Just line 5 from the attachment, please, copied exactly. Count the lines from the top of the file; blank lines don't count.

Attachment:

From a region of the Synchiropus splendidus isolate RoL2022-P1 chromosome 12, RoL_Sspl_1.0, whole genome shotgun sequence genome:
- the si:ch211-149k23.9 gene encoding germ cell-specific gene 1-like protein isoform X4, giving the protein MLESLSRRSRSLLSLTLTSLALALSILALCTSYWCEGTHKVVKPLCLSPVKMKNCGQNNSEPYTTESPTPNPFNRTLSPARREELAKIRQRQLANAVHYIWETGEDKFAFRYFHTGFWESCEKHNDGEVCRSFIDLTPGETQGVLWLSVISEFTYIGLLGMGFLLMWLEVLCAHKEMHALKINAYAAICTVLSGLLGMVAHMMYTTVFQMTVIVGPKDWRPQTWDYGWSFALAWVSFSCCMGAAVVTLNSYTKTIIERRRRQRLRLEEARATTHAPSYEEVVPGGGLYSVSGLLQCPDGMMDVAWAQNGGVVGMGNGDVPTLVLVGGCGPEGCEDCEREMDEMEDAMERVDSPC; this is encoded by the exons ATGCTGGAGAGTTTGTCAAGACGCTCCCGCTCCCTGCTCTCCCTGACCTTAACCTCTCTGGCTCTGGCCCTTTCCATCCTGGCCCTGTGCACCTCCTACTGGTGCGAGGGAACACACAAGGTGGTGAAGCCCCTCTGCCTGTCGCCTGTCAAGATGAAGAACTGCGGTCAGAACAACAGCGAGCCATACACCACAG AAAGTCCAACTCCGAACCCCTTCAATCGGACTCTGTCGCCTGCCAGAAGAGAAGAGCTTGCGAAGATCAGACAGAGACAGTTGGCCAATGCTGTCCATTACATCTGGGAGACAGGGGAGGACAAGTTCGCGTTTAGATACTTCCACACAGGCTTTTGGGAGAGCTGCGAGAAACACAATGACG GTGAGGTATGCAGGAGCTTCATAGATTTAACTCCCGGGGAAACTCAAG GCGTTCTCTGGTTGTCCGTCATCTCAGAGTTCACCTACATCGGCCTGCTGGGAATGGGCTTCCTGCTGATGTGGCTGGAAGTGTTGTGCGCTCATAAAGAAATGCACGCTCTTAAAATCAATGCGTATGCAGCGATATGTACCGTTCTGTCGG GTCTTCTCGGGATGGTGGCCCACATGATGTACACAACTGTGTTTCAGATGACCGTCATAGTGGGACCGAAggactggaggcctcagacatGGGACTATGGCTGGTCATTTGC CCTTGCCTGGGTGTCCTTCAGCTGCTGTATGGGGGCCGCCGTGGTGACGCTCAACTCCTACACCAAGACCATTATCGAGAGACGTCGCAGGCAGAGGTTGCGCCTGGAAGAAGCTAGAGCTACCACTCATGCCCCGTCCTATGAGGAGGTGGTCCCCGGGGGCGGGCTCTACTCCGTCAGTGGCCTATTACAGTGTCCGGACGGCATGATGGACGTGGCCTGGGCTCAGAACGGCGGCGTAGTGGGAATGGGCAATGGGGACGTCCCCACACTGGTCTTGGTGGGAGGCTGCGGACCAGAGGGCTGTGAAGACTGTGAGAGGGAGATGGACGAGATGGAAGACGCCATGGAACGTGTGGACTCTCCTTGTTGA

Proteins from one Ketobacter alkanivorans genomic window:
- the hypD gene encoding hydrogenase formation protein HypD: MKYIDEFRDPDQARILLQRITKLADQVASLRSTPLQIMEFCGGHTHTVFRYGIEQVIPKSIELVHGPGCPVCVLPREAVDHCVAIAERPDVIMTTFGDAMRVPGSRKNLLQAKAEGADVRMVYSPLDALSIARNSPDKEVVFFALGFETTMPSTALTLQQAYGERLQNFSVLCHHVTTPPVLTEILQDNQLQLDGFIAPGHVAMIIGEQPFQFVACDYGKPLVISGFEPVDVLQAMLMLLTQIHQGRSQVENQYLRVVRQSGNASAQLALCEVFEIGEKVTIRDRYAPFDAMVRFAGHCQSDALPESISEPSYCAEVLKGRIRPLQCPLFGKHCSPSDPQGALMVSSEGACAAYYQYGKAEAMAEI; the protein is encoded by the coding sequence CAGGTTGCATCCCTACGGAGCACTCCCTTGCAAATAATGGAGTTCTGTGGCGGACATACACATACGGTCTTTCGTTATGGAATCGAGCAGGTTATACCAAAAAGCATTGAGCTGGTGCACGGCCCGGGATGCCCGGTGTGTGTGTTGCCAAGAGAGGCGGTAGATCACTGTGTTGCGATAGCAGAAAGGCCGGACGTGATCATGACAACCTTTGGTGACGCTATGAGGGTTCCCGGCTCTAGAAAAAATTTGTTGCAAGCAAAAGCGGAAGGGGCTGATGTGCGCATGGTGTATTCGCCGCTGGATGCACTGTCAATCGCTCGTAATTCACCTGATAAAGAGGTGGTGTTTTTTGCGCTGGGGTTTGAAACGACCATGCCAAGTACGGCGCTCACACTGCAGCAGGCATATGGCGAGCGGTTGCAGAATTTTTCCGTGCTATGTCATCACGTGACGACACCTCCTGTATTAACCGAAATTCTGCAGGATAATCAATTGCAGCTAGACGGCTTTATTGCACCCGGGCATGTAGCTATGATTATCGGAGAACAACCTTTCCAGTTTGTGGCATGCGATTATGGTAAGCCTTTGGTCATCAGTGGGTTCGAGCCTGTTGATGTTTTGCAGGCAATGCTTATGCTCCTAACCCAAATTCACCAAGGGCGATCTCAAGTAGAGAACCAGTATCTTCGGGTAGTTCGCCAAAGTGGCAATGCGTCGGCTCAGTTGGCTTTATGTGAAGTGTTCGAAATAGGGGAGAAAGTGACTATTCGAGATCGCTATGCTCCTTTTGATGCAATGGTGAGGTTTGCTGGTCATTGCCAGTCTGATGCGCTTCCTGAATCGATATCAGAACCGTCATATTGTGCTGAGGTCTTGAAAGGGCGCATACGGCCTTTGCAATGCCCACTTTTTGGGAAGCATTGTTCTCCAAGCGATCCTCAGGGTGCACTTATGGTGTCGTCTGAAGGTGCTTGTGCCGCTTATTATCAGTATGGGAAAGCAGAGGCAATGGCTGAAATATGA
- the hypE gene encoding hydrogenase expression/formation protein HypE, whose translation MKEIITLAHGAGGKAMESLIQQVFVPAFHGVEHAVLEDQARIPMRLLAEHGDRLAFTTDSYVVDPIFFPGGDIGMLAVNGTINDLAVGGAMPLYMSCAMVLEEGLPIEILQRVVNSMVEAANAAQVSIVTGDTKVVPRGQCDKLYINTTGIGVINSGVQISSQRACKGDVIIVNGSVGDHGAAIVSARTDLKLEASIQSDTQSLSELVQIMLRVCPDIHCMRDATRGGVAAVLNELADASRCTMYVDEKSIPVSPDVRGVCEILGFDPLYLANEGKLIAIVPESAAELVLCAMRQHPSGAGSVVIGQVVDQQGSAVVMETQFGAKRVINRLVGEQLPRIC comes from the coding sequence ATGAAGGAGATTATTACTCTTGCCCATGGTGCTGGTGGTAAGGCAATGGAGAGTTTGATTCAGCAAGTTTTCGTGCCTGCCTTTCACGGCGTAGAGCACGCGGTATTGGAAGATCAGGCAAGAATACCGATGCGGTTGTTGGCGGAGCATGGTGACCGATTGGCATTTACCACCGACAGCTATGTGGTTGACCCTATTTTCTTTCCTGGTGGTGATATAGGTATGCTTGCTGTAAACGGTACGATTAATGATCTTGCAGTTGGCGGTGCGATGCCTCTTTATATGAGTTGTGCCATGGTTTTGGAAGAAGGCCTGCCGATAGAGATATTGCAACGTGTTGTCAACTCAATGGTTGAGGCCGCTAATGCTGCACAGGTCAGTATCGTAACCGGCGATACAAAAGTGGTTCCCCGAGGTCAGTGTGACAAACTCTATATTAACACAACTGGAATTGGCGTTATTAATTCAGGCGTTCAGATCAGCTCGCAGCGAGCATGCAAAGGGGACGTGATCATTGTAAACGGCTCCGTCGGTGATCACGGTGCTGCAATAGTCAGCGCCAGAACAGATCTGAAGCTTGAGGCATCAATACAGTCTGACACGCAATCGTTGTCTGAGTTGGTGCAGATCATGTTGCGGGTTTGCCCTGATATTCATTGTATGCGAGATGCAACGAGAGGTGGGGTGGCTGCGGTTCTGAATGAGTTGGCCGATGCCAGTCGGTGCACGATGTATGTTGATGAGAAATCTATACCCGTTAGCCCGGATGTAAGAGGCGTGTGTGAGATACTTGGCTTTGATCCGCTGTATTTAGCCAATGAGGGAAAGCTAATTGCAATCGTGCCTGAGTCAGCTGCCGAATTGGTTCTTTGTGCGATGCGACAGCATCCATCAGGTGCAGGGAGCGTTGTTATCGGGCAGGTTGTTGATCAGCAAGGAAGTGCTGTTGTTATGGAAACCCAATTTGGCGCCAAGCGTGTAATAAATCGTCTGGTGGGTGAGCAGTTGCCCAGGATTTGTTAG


- the hypE gene encoding hydrogenase expression/formation protein HypE, whose translation MKEIITLAHGAGGKAMESLIQQVFVPAFHGVEHAVLEDQARIPMRLLAEHGDRLAFTTDSYVVDPIFFPGGDIGMLAVNGTINDLAVGGAMPLYMSCAMVLEEGLPIEILQRVVNSMVEAANAAQVSIVTGDTKVVPRGQCDKLYINTTGIGVINSGVQISSQRACKGDVIIVNGSVGDHGAAIVSARTDLKLEASIQSDTQSLSELVQIMLRVCPDIHCMRDATRGGVAAVLNELADASRCTMYVDEKSIPVSPDVRGVCEILGFDPLYLANEGKLIAIVPESAAELVLCAMRQHPSGAGSVVIGQVVDQQGSAVVMETQFGAKRVINRLVGEQLPRIC comes from the coding sequence ATGAAGGAGATTATTACTCTTGCCCATGGTGCTGGTGGTAAGGCAATGGAGAGTTTGATTCAGCAAGTTTTCGTGCCTGCCTTTCACGGCGTAGAGCACGCGGTATTGGAAGATCAGGCAAGAATACCGATGCGGTTGTTGGCGGAGCATGGTGACCGATTGGCATTTACCACCGACAGCTATGTGGTTGACCCTATTTTCTTTCCTGGTGGTGATATAGGTATGCTTGCTGTAAACGGTACGATTAATGATCTTGCAGTTGGCGGTGCGATGCCTCTTTATATGAGTTGTGCCATGGTTTTGGAAGAAGGCCTGCCGATAGAGATATTGCAACGTGTTGTCAACTCAATGGTTGAGGCCGCTAATGCTGCACAGGTCAGTATCGTAACCGGCGATACAAAAGTGGTTCCCCGAGGTCAGTGTGACAAACTCTATATTAACACAACTGGAATTGGCGTTATTAATTCAGGCGTTCAGATCAGCTCGCAGCGAGCATGCAAAGGGGACGTGATCATTGTAAACGGCTCCGTCGGTGATCACGGTGCTGCAATAGTCAGCGCCAGAACAGATCTGAAGCTTGAGGCATCAATACAGTCTGACACGCAATCGTTGTCTGAGTTGGTGCAGATCATGTTGCGGGTTTGCCCTGATATTCATTGTATGCGAGATGCAACGAGAGGTGGGGTGGCTGCGGTTCTGAATGAGTTGGCCGATGCCAGTCGGTGCACGATGTATGTTGATGAGAAATCTATACCCGTTAGCCCGGATGTAAGAGGCGTGTGTGAGATACTTGGCTTTGATCCGCTGTATTTAGCCAATGAGGGAAAGCTAATTGCAATCGTGCCTGAGTCAGCTGCCGAATTGGTTCTTTGTGCGATGCGACAGCATCCATCAGGTGCAGGGAGCGTTGTTATCGGGCAGGTTGTTGATCAGCAAGGAAGTGCTGTTGTTATGGAAACCCAATTTGGCGCCAAGCGTGTAATAAATCGTCTGGTGGGTGAGCAGTTGCCCAGGATTTGTTAG